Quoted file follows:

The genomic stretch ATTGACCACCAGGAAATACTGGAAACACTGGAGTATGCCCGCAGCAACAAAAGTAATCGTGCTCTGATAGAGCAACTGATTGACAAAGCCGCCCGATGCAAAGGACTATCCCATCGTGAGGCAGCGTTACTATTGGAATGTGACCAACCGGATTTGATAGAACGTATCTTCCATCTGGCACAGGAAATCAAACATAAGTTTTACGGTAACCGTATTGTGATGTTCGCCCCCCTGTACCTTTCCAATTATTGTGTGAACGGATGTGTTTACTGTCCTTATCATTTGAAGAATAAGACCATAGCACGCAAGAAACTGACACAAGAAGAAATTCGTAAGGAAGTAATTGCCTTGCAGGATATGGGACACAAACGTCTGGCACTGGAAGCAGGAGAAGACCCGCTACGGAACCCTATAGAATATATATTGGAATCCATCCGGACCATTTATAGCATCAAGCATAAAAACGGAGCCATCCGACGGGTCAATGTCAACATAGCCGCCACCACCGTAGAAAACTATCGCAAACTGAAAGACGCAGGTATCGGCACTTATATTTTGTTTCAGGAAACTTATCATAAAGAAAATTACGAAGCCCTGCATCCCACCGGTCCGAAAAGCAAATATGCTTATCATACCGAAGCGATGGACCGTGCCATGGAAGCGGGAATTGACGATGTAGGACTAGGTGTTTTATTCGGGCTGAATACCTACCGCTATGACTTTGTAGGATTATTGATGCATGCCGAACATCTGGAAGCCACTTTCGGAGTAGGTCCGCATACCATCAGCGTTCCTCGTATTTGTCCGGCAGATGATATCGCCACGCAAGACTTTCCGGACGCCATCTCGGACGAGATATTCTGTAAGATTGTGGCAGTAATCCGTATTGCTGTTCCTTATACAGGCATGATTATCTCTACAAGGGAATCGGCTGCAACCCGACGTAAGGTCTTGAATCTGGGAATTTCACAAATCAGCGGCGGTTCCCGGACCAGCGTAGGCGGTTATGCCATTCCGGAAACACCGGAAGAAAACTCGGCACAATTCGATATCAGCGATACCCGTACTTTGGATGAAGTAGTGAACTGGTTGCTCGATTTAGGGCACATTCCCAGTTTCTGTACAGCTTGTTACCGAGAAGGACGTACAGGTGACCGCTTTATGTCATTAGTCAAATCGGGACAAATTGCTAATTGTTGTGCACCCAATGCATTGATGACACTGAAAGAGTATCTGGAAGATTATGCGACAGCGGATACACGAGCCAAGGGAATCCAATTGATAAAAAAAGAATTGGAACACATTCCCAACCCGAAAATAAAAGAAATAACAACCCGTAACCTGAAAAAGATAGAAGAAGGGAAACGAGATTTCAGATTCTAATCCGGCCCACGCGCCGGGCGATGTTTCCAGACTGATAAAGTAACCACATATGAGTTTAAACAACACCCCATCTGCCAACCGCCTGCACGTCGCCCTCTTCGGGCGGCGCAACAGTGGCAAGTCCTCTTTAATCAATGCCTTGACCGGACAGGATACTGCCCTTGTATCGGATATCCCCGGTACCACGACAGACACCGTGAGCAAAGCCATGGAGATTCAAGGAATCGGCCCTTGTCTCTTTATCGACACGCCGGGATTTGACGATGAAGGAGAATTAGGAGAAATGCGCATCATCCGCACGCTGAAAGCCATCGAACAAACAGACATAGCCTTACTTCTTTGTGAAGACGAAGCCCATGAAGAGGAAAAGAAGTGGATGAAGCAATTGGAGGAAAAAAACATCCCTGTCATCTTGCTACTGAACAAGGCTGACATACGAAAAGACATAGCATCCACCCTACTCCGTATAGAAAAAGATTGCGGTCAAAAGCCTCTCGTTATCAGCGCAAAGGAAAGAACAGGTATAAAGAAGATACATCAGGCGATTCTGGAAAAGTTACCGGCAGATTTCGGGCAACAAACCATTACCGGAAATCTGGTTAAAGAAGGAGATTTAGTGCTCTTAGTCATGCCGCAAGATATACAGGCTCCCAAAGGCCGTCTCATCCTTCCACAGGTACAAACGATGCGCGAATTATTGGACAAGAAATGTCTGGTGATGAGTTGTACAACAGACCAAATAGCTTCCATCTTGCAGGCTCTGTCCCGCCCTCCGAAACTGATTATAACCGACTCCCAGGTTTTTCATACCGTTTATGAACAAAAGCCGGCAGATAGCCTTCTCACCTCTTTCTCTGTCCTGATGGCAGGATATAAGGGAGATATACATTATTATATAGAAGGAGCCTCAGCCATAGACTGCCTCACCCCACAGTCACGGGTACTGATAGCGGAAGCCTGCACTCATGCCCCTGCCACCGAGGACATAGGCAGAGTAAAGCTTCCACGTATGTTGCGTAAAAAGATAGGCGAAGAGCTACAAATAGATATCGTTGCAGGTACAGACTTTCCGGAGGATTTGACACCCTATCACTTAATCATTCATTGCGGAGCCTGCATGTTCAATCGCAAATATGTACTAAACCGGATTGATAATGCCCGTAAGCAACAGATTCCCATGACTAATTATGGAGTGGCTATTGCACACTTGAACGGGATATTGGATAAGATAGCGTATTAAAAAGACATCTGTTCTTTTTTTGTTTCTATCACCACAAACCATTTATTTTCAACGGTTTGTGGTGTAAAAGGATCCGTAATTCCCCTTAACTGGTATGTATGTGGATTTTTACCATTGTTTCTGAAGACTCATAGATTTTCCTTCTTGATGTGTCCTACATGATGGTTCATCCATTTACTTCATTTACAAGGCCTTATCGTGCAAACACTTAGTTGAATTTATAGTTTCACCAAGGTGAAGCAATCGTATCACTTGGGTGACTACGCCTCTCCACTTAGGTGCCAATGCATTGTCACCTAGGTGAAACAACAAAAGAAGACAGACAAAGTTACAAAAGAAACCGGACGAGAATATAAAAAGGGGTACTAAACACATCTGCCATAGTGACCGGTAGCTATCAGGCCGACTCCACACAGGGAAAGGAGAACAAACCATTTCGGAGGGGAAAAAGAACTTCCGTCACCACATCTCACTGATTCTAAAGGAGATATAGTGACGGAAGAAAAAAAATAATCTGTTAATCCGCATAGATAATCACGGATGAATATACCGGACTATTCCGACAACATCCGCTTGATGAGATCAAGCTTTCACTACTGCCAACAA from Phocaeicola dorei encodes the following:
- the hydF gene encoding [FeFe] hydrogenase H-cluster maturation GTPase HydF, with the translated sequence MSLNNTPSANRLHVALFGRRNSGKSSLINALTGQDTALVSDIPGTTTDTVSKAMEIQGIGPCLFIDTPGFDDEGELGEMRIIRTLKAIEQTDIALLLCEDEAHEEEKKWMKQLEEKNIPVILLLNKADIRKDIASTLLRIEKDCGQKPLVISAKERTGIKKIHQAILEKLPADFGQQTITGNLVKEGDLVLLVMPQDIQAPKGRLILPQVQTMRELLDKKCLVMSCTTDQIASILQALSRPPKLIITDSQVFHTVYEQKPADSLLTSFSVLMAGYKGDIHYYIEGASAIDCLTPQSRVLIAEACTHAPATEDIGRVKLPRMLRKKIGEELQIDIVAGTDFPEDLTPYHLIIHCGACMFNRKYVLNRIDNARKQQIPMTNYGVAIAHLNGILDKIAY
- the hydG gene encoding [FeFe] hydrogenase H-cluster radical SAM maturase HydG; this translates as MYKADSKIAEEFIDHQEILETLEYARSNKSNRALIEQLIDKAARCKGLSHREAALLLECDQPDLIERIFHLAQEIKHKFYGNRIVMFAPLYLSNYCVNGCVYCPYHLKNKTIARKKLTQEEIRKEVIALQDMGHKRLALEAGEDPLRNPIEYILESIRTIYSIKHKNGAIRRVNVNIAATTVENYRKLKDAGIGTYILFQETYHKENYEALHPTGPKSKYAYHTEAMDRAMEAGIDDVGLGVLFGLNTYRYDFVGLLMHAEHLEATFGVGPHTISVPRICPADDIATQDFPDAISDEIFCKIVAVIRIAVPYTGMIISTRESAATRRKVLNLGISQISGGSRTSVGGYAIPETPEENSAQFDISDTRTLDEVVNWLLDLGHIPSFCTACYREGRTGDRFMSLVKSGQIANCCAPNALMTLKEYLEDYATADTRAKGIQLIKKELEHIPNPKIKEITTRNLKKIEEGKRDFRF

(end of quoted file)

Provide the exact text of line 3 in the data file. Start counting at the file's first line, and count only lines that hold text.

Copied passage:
- the hydG gene encoding [FeFe] hydrogenase H-cluster radical SAM maturase HydG; this translates as MYKADSKIAEEFIDHQEILETLEYARSNKSNRALIEQLIDKAARCKGLSHREAALLLECDQPDLIERIFHLAQEIKHKFYGNRIVMFAPLYLSNYCVNGCVYCPYHLKNKTIARKKLTQEEIRKEVIALQDMGHKRLALEAGEDPLRNPIEYILESIRTIYSIKHKNGAIRRVNVNIAATTVENYRKLKDAGIGTYILFQETYHKENYEALHPTGPKSKYAYHTEAMDRAMEAGIDDVGLGVLFGLNTYRYDFVGLLMHAEHLEATFGVGPHTISVPRICPADDIATQDFPDAISDEIFCKIVAVIRIAVPYTGMIISTRESAATRRKVLNLGISQISGGSRTSVGGYAIPETPEENSAQFDISDTRTLDEVVNWLLDLGHIPSFCTACYREGRTGDRFMSLVKSGQIANCCAPNALMTLKEYLEDYATADTRAKGIQLIKKELEHIPNPKIKEITTRNLKKIEEGKRDFRF